With 97.85% of votes cast in the 7 February presidential election now counted, Andres Arauz of the leftist Union for Hope (UNES) coalition has won 32.16% of the vote. Yaku Perez of Pachakutik, the political arm of the Confederation of Indigenous Nationalities of Ecuador (Conaie), is second with 19.86%, just ahead of Guillermo Lasso of the center-right Creating Opportunities (CREO) party, who is on 19.59%. In a surprisingly strong fourth place is Xavier Hervas of the Democratic Left (ID) party on 16.01%. Below we examine key takeaways, signposts, and scenarios arising from yesterday’s vote.
The results mean that – as forecast – there will be a run-off vote on 11 April. Andres Arauz, who was handpicked to run by former president Rafael Correa (2007-2017), will obviously be one of the candidates. The main question now is who Arauz will face: Perez or Lasso. It may take days to establish with certainty which of the two has come second since both will demand a manual recount given how close the results are – around 21,000 votes currently separate them.
Put another way, the April run-off will be a polarized battle between Correismo (represented by Arauz) and anti-Correismo. The corollary issue is whether anti-Correismo as represented by the combined votes of Perez, Lasso, and Hervas can really band together to keep Arauz from winning. Polls underestimated the Perez and Hervas vote (though we previously suggested that the latter could put in a surprise showing in this election). The combined Perez-Hervas vote (which totals more than Arauz’s first-round tally) certainly points to a sizeable body of voters that is simultaneously progressive/left-leaning and anti-Correa.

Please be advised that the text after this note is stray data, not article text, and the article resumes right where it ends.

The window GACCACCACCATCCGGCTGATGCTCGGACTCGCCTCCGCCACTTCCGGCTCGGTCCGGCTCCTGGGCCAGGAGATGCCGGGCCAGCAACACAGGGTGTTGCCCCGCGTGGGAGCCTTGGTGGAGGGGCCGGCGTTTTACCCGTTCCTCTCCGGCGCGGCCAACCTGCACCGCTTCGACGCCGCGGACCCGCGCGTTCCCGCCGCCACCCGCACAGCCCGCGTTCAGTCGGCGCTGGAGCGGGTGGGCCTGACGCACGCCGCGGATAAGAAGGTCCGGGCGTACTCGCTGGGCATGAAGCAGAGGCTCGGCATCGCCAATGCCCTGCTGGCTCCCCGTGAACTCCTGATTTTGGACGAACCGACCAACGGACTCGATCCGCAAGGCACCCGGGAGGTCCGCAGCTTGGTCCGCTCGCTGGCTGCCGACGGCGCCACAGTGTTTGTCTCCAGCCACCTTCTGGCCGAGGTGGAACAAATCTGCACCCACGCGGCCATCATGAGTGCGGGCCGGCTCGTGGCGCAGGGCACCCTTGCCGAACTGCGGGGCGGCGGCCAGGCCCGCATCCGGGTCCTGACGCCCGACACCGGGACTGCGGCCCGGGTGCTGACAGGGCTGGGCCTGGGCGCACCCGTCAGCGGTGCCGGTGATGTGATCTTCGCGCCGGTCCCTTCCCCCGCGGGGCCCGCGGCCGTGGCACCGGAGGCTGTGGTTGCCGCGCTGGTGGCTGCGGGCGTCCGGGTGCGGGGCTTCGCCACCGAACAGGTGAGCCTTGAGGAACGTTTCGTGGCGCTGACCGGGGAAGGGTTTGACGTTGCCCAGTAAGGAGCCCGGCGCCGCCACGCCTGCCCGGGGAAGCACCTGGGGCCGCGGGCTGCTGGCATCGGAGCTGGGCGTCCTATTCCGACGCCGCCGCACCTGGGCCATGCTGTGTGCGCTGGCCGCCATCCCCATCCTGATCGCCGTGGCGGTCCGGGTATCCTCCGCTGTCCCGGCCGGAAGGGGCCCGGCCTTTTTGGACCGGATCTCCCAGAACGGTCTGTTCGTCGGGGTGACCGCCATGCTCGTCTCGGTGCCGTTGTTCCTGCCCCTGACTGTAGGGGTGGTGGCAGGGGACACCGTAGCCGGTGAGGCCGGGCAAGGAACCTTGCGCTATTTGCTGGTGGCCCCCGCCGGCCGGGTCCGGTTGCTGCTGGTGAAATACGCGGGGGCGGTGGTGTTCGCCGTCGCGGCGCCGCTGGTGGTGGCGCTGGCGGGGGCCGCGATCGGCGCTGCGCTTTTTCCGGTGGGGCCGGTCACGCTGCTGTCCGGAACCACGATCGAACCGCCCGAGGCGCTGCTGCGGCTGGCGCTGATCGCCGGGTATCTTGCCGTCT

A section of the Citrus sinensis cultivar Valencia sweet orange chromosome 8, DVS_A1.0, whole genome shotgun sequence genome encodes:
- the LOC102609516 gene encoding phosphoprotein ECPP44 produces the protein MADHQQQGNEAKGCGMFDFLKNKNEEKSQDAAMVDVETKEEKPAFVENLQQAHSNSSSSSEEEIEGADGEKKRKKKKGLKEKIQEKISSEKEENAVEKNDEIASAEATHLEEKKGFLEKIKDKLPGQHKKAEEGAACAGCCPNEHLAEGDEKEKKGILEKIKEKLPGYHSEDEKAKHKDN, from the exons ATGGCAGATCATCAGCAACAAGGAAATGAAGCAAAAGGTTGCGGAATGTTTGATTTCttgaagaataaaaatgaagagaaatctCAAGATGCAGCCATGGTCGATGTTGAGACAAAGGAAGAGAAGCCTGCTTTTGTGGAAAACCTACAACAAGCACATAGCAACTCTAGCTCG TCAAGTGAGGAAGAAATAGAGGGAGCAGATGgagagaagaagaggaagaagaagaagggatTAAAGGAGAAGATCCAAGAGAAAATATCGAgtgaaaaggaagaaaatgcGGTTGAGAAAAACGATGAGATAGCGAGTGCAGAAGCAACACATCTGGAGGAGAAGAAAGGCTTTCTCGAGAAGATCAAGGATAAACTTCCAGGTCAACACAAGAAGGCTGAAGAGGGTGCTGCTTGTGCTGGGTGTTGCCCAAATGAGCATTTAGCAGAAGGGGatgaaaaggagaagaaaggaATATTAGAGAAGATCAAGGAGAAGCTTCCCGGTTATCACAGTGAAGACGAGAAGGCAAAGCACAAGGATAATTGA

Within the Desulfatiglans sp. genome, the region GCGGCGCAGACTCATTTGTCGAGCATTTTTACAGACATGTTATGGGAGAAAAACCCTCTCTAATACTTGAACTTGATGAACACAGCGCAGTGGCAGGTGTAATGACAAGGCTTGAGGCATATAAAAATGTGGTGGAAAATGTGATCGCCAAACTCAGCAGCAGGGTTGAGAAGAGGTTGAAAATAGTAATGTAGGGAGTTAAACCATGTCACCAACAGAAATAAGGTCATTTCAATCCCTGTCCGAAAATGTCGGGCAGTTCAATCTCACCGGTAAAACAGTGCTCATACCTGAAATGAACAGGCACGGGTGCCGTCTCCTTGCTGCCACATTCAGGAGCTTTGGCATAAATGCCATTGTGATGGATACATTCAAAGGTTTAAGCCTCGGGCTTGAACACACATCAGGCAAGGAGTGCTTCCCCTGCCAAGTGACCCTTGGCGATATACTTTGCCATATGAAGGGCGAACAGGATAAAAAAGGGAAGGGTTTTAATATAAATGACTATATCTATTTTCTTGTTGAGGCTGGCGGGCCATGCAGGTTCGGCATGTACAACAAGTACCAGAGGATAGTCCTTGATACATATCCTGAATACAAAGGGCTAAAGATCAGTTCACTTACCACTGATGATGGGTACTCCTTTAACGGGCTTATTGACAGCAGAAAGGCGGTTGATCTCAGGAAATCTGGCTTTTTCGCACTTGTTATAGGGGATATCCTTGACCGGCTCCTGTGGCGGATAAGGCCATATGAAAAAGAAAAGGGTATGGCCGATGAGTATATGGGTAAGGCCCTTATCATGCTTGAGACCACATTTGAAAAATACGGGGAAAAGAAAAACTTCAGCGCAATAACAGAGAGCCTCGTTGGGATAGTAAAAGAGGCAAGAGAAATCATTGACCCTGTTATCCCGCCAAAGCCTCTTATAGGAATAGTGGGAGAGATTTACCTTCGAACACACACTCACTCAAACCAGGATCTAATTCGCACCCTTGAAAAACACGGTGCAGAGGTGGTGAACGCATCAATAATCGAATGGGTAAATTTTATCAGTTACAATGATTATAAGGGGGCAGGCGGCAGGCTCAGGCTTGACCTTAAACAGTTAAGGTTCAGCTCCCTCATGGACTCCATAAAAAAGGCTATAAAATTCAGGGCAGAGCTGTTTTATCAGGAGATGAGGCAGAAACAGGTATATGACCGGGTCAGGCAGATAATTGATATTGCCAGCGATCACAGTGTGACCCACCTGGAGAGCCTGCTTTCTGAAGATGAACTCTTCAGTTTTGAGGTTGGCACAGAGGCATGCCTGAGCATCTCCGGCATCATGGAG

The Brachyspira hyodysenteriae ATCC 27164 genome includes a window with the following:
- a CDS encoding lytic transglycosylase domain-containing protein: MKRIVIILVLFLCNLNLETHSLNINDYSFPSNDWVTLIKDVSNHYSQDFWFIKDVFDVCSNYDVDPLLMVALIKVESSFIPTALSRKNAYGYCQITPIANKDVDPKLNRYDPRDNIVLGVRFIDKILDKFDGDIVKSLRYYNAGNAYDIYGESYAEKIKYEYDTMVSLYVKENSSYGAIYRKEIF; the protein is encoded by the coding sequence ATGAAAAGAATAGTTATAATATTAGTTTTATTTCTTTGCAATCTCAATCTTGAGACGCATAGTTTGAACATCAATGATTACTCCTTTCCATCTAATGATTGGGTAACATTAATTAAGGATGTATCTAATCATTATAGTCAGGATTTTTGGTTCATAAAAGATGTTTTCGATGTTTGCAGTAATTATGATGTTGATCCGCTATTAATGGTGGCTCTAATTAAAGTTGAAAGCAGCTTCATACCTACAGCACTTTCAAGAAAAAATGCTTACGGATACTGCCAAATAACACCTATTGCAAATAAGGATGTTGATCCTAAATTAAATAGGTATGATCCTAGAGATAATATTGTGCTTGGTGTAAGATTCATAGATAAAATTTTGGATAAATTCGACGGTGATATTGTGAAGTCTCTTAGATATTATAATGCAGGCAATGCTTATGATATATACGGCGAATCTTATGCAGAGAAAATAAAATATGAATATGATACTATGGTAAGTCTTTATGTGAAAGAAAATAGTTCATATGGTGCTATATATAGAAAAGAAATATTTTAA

The challenge is that even if they are bound by their fear and loathing of a return to Correismo, Perez, Lasso, and Hervas make for highly unusual political bedfellows. There is more affinity between voters of Perez and Hervas than there is between either of those groups with Lasso’s voters. It is difficult to see the Social Christian Party (PSC), which backed Lasso, or other conservatives, in a functioning alliance with Pachakutik even if Lasso has already said he would support Perez in a run-off (perhaps not believing such a scenario would materialize). In immediate terms, a tense and/or protracted recount could stretch the chances of a Perez-Lasso tie-up to breaking point before it has even progressed beyond embryo stage.
Hervas’s lack of political baggage makes him a more reliable electoral ally for either Lasso or Perez. However, the alliance probably needs to be three-legged if it is to be successful at keeping Arauz out. Even if a Perez-Lasso-Hervas alliance can be hammered out, and losses (e.g. the PSC) kept to a minimum, such an alliance would be unwieldy in government, entail complex legislative trade-offs, and risk policy inconsistency – all the while facing a still-powerful Correista opposition and intense political polarization.
The challenge for Arauz is to attract Pachakutik and ID voters to his side. If Lasso emerges as the second-placed candidate, that task would be easier for Arauz because some will balk at voting for Lasso and could swallow their reservations over Correa’s influence. For that reason, Arauz may try to put some distance between his campaign and the former president over the coming weeks. If this strategy succeeds and Arauz ends up being elected, any distance from Correa would quickly evaporate.